The Major Leagues of Giving Back

didier drogba final

We love stories of celebrities giving back to the communities that raised them or to the world at large. Bill Gates is an obvious example. The legacy created by the Bill and Melinda Gates Foundation may very well dwarf the legacy of Microsoft. People who made their fortunes in the public have a bit more scrutiny on them to give back. Especially for athletes or movie stars, we look for them to be philanthropic, in part because their fortunes exist thanks to the tickets purchased by fans, either to the cinema or the stadium. Sometimes we are left wanting, but there are plenty of stories of your favorite stars giving back in very significant ways. Let’s take a look at an example of such; when a star has done so much for their community that the rest of the world takes note. I am talking about none other than football star Didier Drogba.

Drogba is a veteran footballer, currently playing for the Montreal Impact in Major League Soccer in North America. However, he is best known as a striker for Chelsea. He played in London for the Blues for 8 years from 2004-2012 (he also signed for a season in 2014). His professional successes include winning the league numerous times, claiming all the cups you could carry, and even a game winner in the Champions League final (sure it was in the penalty shootout, but his equalizer in the dying minutes of the match got them there). And when he was not scoring against Arsenal, Drogba was playing for his homeland — the Ivory Coast.

His connection to the Ivory Coast is where his philanthropy grew from. The Didier Drogba Foundation has donated millions of dollars to projects benefitting children all across Africa. Most famously;

Drogba donated his entire £3 million signing fee from a Pepsi sponsorship to build a hospital his hometown of Abidjan.

Most significant, though, is Drogba’s direct contribution to returning peace to the Ivory Coast. In the mid-2000s, the country was embroiled in a bloody civil war, with violence threatening all Ivorians constantly. At the height of the violence, the White Elephants were trying to qualify for the 2006 World Cup. After a decisive victory, cameras flooded into the locker room to capture the rapturous celebrations from the squad. Presented with this opportunity, Drogba grabbed a microphone, dropped to his knees, and begged for peace. He pleaded for the rebel forces and the government alike to lay down their arms. No more than a week later, a ceasefire was declared.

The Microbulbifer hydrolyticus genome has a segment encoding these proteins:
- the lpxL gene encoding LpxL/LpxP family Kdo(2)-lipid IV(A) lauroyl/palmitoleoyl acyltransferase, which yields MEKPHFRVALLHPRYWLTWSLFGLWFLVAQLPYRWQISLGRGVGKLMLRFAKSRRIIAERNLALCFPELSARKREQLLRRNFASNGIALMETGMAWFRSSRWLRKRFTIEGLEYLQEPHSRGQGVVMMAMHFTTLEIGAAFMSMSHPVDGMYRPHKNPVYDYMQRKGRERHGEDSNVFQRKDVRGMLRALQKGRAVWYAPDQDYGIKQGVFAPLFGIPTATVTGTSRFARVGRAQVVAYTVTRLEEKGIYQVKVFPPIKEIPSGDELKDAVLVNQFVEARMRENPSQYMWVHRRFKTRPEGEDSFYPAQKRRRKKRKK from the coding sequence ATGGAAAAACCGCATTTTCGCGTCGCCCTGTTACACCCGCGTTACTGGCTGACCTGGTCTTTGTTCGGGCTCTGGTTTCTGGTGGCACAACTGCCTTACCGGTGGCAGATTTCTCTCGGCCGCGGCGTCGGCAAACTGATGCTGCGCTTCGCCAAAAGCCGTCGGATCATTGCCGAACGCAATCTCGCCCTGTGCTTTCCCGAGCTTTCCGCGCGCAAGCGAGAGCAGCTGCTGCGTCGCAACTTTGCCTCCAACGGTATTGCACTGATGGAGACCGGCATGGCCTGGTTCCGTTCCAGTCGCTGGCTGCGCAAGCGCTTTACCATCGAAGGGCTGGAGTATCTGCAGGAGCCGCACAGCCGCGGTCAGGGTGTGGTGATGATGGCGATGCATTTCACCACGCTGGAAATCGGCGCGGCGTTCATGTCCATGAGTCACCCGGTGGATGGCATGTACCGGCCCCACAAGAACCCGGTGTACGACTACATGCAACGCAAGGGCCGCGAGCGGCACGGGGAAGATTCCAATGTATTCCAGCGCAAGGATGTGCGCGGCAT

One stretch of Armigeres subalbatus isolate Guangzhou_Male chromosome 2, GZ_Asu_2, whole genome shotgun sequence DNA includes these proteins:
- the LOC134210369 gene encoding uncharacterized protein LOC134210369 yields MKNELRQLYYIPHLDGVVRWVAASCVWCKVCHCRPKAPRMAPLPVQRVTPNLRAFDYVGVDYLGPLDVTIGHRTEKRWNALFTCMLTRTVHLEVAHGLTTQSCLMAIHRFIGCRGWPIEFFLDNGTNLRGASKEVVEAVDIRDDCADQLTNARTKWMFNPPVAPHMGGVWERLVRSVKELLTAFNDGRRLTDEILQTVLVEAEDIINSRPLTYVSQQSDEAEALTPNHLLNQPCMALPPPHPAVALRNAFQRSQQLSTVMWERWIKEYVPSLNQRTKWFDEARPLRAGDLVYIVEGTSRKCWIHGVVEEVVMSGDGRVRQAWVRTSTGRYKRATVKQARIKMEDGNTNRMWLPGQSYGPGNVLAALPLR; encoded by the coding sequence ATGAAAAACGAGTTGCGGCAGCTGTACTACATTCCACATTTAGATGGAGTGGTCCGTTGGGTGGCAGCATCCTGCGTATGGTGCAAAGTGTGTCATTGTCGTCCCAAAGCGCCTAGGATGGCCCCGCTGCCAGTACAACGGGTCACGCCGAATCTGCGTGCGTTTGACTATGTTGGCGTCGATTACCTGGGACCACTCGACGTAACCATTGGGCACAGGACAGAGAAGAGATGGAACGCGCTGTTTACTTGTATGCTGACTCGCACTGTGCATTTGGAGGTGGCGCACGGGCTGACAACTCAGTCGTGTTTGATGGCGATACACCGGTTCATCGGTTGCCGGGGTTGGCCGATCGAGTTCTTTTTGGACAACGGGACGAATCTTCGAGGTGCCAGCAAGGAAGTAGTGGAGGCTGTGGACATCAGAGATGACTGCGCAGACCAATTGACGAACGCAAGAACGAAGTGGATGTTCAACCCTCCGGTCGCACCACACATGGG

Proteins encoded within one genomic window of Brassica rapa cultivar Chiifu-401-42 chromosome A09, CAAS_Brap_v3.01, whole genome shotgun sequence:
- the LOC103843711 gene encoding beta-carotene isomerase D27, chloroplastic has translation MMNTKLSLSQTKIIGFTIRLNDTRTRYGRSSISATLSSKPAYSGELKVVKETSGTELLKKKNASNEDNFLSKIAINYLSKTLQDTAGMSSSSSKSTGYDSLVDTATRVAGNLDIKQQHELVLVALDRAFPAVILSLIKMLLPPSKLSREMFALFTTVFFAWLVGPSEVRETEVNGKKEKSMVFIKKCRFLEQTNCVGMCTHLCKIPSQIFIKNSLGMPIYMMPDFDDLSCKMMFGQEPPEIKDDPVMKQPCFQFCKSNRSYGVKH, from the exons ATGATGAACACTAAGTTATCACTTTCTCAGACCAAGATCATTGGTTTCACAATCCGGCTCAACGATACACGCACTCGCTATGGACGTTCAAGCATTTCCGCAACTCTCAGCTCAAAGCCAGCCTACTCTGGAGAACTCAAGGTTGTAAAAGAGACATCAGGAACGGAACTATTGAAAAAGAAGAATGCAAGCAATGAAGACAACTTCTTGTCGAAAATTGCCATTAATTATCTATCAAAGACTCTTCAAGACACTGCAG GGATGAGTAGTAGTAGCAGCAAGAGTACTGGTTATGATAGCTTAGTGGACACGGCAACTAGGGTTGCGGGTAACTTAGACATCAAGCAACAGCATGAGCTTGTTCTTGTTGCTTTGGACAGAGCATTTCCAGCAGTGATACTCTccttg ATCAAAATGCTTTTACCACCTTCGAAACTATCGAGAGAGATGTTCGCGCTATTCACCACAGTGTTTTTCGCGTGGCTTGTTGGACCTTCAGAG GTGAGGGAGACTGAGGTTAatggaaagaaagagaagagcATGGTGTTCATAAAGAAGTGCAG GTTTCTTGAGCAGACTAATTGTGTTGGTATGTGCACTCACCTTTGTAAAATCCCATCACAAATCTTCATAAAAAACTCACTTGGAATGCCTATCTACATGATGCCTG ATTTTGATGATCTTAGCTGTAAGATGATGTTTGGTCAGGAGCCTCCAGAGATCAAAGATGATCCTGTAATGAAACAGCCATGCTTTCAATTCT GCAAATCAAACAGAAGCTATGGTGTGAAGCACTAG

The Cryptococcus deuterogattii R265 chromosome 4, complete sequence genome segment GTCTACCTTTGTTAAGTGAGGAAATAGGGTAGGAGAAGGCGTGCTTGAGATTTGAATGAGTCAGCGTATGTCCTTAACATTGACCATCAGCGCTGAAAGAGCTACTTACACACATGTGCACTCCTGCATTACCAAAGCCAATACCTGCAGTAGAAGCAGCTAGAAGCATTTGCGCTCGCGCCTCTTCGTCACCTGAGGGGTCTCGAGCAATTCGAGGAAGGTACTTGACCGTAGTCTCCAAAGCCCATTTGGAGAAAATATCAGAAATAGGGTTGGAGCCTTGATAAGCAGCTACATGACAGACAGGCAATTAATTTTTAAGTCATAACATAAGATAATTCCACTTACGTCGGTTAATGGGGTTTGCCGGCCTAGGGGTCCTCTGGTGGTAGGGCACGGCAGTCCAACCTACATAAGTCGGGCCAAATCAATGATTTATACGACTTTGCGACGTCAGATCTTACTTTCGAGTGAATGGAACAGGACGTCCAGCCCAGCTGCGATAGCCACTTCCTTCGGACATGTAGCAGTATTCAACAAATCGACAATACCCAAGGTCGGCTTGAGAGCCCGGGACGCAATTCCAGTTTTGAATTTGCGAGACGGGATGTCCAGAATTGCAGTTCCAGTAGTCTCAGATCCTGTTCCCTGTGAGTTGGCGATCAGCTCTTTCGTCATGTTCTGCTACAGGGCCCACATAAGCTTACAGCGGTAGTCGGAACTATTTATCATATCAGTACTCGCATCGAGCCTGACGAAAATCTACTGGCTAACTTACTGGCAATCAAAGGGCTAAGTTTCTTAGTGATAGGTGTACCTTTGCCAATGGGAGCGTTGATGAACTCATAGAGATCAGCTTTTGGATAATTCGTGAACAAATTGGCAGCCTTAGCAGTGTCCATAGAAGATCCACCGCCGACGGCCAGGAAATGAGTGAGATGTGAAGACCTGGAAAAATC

Soon after, Drogba was again able to bring his country closer together. The Ivorian team was set to play Madagascar in an African Nations Cup qualifier. He used his considerable leverage to arrange for the match to be played in Bouake, a northern city in the heart of the rebel’s stronghold. It was the first time a match had been played in the north of the Ivory Coast since the civil war began. Drogba watched on as leaders from both the warring factions stood side by side for the national anthem. In an interview with the Telegraph, Didier said, “I felt then that that the Ivory Coast was born again.”

 

The White Elephants won that match 5-0. Following the landslide victory, government and rebel forces joined in the streets to celebrate. Afterward, the leader of the rebel forces was quoted, “The 5-nil scoreline represents five goals to erase five years of suffering. It would have taken months and even years for my ministry to achieve what Didier Drogba and his teammates have achieved in 90 minutes”

 

It was for these contributions that Time Magazine named Didier Drogba on their list of the 100 Most Influential People in 2010. Many athletes attach their names to civil centers, or donate to charities, but in terms of real-world benefits, few can match the Ivory Coast’s favorite son, Didier Drogba. Similar to Bill Gates, his greatest legacy may not be his professional accomplishments, but rather what those accomplishments allowed him to do.